If you're interested in an endurance bike that's a bit lighter, the Canyon Endurance CF SL Disc is a little lighter than my 2020 Trek Domane, but not much. It's really hard to make a bike that has a lot of comfort features but still a feather-weight for climbing. If someone knows of a bike that does both well, let us know!
For "significant grades", I'm thinking about a local climb called Lamb's Knoll. The grade hits 18-19% in a few sections and it's just impossible to keep an adequate cadence without good gearing. The total elevation for the climb is about 1000 feet. 1000 feet is pretty typical around here for "low mountain" climbs.

I need gearing for a climb like this:


Last edited by roadCruiser76; 07-01-20 at 09:50 AM. Reason: Added picture
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Old 07-01-20, 09:44 AM
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Originally Posted by roadCruiser76 View Post
I'm kind of torn also between a "racing" road bike versus a more "endurance" type one. I'm way too slow to do actual races, ........................
Don't rule out bikes based on the marketing terms. Try them on before you reject them. When you get a new bike, it'll have so many spacers under the stem that it will be outside anything I'd call an aero position or "race fit".

Endurance bikes that I remember being called such back in the 1970's were more for those that wanted to put panniers and racks on their bikes and carrying a load of equipment while on multi-day rides and camping along the way.
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Old 07-01-20, 10:56 AM
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Originally Posted by roadCruiser76 View Post
I'm kind of torn also between a "racing" road bike versus a more "endurance" type one. I'm way too slow to do actual races, but sometimes I do fast group rides with my cycling friends and I'd like to be able to keep up as much as possible. Of course, sometimes I also do "climbing" rides with these same friends where we go up significant grades, so it would be good to have adequate gearing for that as well. Ideally I'd like something that could do both - a "racing" oriented road bike with a good range of gears so I could conquer some 18/19% grades with no problem.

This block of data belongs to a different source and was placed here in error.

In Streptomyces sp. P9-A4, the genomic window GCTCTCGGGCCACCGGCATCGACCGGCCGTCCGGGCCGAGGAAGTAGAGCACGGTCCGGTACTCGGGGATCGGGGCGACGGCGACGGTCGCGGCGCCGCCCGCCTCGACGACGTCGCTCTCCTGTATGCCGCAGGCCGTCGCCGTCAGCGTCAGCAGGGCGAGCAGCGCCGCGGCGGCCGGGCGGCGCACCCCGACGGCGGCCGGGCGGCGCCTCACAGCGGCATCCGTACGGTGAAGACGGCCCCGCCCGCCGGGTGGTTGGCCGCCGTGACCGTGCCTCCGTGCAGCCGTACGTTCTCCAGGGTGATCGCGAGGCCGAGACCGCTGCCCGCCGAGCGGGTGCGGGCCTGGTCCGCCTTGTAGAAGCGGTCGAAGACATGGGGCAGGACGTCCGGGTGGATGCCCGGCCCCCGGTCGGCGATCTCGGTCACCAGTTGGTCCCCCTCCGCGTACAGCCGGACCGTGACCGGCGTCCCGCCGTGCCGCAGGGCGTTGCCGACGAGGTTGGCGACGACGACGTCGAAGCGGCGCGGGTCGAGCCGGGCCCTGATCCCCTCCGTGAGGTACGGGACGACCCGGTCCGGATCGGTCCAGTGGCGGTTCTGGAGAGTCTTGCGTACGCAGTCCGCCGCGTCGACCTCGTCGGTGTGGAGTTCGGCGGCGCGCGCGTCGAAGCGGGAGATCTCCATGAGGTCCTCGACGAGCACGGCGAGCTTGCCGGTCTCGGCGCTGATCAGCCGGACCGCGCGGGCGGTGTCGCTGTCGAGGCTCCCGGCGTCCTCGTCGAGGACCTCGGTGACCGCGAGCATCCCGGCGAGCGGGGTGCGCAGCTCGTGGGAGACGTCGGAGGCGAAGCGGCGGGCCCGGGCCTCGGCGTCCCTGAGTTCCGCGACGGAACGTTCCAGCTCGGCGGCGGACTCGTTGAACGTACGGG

That doesn't sound like endurance riding or training, so get a race bike with suitable gearing.
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Old 07-01-20, 11:03 AM
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Originally Posted by Iride01 View Post
Endurance bikes that I remember being called such back in the 1970's were more for those that wanted to put panniers and racks on their bikes and carrying a load of equipment while on multi-day rides and camping along the way.
That's a touring bike. Endurance bikes have almost nothing in common with touring bikes.

Edit: endurance bikes used to be the domain of very specific custom frame builders; Jobst Brandt used to ride a Peter Johnson frame that was very close to a modern endurance geometry. Rear wheel somewhat tucked under the saddle like a race geometry, and the front wheel out like a TT bike for straight tracking and efficient riding. (A friend up the street now actually has that PJ bike after Jobst could no longer ride it and later passed.)

Last edited by sfrider; 07-01-20 at 11:14 AM.
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Old 07-01-20, 11:58 AM
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Originally Posted by sfrider View Post
That's a touring bike. Endurance bikes have almost nothing in common with touring bikes.

Edit: endurance bikes used to be the domain of very specific custom frame builders; Jobst Brandt used to ride a Peter Johnson frame that was very close to a modern endurance geometry. Rear wheel somewhat tucked under the saddle like a race geometry, and the front wheel out like a TT bike for straight tracking and efficient riding. (A friend up the street now actually has that PJ bike after Jobst could no longer ride it and later passed.)
Yes you are likely correct. Regardless, I still recommend that no bike be rejected solely based on the segment it's marketed toward.

It is okay to reject them on looks. TT bikes to me are just Ugly....... IMO. So I'd never try one of them. Same for bikes that only come in blah colors. <grin>.
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Old 07-19-20, 08:47 AM
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Update